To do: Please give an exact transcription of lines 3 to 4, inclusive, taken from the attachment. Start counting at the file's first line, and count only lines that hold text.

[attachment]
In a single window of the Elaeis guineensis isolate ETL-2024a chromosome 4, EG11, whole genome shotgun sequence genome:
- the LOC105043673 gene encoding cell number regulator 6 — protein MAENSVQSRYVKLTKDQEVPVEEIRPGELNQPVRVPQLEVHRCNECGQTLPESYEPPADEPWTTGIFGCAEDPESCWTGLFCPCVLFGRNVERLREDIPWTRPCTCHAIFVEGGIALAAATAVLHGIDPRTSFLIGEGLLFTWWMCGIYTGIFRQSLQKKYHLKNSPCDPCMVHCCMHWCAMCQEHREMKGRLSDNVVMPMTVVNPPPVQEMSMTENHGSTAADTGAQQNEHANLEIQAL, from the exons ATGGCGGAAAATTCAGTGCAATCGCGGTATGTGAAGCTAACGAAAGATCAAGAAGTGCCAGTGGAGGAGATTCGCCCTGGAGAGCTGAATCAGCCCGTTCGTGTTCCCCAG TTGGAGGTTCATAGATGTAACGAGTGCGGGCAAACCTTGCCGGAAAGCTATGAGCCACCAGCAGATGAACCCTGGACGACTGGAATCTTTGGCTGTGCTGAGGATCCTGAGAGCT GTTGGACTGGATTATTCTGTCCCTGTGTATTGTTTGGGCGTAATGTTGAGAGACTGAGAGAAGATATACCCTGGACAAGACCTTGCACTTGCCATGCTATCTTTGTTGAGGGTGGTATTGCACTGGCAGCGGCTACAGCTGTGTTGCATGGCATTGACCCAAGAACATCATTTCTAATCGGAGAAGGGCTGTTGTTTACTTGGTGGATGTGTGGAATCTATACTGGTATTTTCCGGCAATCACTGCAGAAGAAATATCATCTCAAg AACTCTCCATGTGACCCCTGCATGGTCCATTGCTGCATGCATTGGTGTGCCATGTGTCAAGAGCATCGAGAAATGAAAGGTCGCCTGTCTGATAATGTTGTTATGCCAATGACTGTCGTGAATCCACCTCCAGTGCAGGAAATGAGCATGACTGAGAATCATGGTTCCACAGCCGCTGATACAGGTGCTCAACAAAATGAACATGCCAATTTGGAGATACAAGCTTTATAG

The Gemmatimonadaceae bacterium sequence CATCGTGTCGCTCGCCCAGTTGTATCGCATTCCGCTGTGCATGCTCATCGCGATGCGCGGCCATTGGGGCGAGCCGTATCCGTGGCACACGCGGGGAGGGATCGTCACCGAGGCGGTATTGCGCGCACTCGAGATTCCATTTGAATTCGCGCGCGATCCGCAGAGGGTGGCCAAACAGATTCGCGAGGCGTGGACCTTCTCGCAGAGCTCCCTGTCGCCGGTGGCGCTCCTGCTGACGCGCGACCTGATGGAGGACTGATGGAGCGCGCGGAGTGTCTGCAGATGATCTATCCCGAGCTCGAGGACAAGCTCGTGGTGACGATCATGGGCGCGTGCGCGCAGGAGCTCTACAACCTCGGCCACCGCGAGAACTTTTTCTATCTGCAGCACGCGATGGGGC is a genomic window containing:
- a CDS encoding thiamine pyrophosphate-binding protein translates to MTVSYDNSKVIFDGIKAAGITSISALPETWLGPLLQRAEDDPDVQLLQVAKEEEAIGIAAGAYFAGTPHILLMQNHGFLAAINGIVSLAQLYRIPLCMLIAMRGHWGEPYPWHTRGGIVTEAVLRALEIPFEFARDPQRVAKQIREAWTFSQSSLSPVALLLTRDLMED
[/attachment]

The Gemmatimonadaceae bacterium sequence CATCGTGTCGCTCGCCCAGTTGTATCGCATTCCGCTGTGCATGCTCATCGCGATGCGCGGCCATTGGGGCGAGCCGTATCCGTGGCACACGCGGGGAGGGATCGTCACCGAGGCGGTATTGCGCGCACTCGAGATTCCATTTGAATTCGCGCGCGATCCGCAGAGGGTGGCCAAACAGATTCGCGAGGCGTGGACCTTCTCGCAGAGCTCCCTGTCGCCGGTGGCGCTCCTGCTGACGCGCGACCTGATGGAGGACTGATGGAGCGCGCGGAGTGTCTGCAGATGATCTATCCCGAGCTCGAGGACAAGCTCGTGGTGACGATCATGGGCGCGTGCGCGCAGGAGCTCTACAACCTCGGCCACCGCGAGAACTTTTTCTATCTGCAGCACGCGATGGGGC is a genomic window containing:
- a CDS encoding thiamine pyrophosphate-binding protein translates to MTVSYDNSKVIFDGIKAAGITSISALPETWLGPLLQRAEDDPDVQLLQVAKEEEAIGIAAGAYFAGTPHILLMQNHGFLAAINGIVSLAQLYRIPLCMLIAMRGHWGEPYPWHTRGGIVTEAVLRALEIPFEFARDPQRVAKQIREAWTFSQSSLSPVALLLTRDLMED